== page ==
The Devil and Gordon Ramsay: Hell's Kitchen and Trickster Dynamics
I am ready for the reality TV craze to put its tail between its now-geriatric scrawny legs and scamper off. I admit over the years I have half-heartedly followed more than a couple. I don't even recall the names of several of them.
There was one in which three ridiculous twentysomething sisters got to pick a ridiculous wife for their ridiculous father. It was really terrible. There was another in which a woman got to choose a mate from a slew of guys, using her hopefully fabulous sense of 'gaydar'—as some of the men were gay. That was REALLY terrible—as a matter of fact, I believe only one episode aired.
There was another called Unan1mous that I was absolutely certain was a sham or some kind of nutty prank on the viewers—it seemed 100% scripted, false in every way, as if every contestant was acting—and badly. I thought it would end up being akin to the show Joe Schmo, a hilarious early 2000's reality-hey-day send up of the genre, in which actors portrayed ridiculous reality star stereotypes, all for the benefit of one unsuspecting contestant. But no, Unan1mous was real—for whatever the notion of “real” is worth within the world of television programming or reality show dynamics.
For me and for many people, I suspect, the reality show genre has been absolute stupid indulgent entertainment, that you can take or leave, and I usually leave it now—I've had my fill. However, there's one show that always hooks me in every season—Hell's Kitchen. I don't love it. So why do I watch it?
It's pretty much the same show every time, the same season over and over; some kind of witless Eternal Return acted out by poorly conceived social archetypes—bitches, nutters, sad sacks, underdogs, and ne'er-do-wells, hoity- toities, nice mommies, princesses, freaks and slackers. Chef Gordon Ramsay flipping out. Humiliated people being forced to touch piece of raw Beef Wellington. Overweight, sweaty people serving attitude along with their undercooked halibut and dirty lettuce butt-filled salads. And all that smoking. What is it, 1963?
I know smoking is part of the culture of restaurant industry, but the way it's portrayed and managed on this show is just overkill. Because of the political incorrectness of smoking, the filmic device of showing villains as smokers, and the carefully controlled engineering of contestant personas in reality shows, I can't help but think all the smoking means something. In the current season, there's a contestant named Autumn. She's being portrayed as a Miss Perfect. Watch her smoke. She handles that cigarette like…a nonsmoker.
But is it that simple? During the first few episodes this season, I've noticed some intriguing things that rather point to Trickster dynamics. Perhaps it is inevitable it go this way—FOX network that airs Hell's Kitchen is certainly the Trickster of network television, and many of its shows are fraught with classic Trickster characters as well, and/or feature liminal subject matter, such as: The Simpsons, The X-Files, FOX News, House, Fringe, Lie to Me, Sliders, Sightings, and Dollhouse.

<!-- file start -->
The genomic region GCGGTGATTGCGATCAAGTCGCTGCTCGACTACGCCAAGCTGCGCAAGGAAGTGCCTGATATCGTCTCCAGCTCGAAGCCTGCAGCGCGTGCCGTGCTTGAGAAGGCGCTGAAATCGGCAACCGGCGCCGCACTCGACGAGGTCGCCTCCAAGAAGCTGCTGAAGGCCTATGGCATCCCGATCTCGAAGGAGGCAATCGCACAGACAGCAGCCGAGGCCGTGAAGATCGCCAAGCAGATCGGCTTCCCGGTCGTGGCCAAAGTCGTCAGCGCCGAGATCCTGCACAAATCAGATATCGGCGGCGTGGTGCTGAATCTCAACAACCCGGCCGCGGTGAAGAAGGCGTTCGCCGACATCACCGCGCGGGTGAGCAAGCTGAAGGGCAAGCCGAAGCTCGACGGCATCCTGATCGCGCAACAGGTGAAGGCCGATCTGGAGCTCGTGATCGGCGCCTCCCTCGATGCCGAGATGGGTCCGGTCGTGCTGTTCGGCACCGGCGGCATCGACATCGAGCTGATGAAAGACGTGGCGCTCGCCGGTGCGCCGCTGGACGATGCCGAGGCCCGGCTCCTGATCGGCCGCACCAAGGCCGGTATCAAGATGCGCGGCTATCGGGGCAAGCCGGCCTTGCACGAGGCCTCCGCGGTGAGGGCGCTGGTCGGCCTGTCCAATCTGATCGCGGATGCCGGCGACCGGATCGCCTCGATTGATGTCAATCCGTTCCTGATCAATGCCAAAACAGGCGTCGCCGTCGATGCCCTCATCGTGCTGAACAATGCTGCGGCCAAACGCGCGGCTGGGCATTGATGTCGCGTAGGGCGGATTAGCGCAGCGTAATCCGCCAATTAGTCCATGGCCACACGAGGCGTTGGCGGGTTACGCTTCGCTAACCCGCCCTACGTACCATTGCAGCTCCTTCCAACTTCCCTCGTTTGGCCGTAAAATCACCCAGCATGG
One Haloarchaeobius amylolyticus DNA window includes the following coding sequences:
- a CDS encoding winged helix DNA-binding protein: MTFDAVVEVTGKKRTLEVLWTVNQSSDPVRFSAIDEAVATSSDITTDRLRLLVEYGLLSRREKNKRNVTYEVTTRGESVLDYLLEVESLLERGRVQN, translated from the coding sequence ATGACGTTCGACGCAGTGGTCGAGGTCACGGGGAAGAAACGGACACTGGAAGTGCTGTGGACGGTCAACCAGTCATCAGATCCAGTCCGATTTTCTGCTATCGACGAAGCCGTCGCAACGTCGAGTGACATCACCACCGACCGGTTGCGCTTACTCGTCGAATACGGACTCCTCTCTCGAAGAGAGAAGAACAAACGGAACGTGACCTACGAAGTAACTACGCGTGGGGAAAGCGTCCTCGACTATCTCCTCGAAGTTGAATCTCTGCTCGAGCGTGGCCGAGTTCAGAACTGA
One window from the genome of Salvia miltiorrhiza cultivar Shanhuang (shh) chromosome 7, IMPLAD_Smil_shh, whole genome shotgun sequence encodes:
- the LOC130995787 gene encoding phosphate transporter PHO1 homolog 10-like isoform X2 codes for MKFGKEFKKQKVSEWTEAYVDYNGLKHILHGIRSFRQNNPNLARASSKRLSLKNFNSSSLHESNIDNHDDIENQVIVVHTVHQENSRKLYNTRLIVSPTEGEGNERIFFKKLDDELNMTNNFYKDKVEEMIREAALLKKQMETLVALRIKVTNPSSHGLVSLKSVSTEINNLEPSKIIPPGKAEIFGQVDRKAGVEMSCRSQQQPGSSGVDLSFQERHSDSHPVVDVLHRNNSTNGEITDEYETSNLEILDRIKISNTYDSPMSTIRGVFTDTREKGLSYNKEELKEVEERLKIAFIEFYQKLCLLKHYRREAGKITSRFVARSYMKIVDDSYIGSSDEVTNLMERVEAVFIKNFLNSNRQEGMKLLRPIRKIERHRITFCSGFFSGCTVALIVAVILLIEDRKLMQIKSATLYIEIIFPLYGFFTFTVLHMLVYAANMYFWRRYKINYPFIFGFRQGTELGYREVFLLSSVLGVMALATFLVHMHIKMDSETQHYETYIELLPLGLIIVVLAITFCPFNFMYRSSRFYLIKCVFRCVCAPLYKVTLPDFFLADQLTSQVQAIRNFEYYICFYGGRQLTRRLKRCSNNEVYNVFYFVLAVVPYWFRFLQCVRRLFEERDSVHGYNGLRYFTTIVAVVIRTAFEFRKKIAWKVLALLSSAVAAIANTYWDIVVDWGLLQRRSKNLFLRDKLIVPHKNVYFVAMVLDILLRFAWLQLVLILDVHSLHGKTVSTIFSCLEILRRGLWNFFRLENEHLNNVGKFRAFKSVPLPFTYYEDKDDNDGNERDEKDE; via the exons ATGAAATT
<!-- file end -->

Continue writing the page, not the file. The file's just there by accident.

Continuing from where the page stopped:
Indeed, looking at the full list of Fox shows at Wikipedia, there are an overwhelming number which involve border and liminal oriented dynamics either in subject matter, certain characters, or even just within the words in the titles.
Also, FOX has aired some of the most outrageous of the reality shows (Joe Millionaire, The Simple Life, Temptation Island, Married by America) to air on television—which has Trickster qualities itself. As does the name FOX, a fox being the most Trickster like animal symbol. Present is that familiar reflexivity and self-reference, and Hell's Kitchen and Gordon Ramsay are emerging as key figures.
The point, along with fake interview interludes in which Ramsay is describing his purposeful tactics and motives, seems to involve revision, as it's almost apologetic in nature. It is perhaps at first a bit ironic, as it would seem that a Trickster would rely on the outrageous persona Ramsay's built up for himself, but this kind of character revision actually fits exactly in line with Trickster.
Trickster personalities are almost always superficially seen as evil or bad, but when explored more deeply, there's a sense of complexity, goodness, and reasoning behind their actions. This of course causes paradox, and propels the idea of Trickster even further.
The last episode of the show in which the winner is chosen even employs a Trickster component. The two finalists stand behind a door at the top of a stairway, and the winner's door opens when the handle it turned, and the winner can then cross the boundary of the door, and descend the stairs.
It's clear the show is steeped in Trickster oriented ideas, and it will be interesting to see if they become overblown enough to be the final undoing of the series, or perhaps even inject some meaning into it. Alas, I'm guessing it's the former based on the way it's being handled so far. But, I'm still watching.
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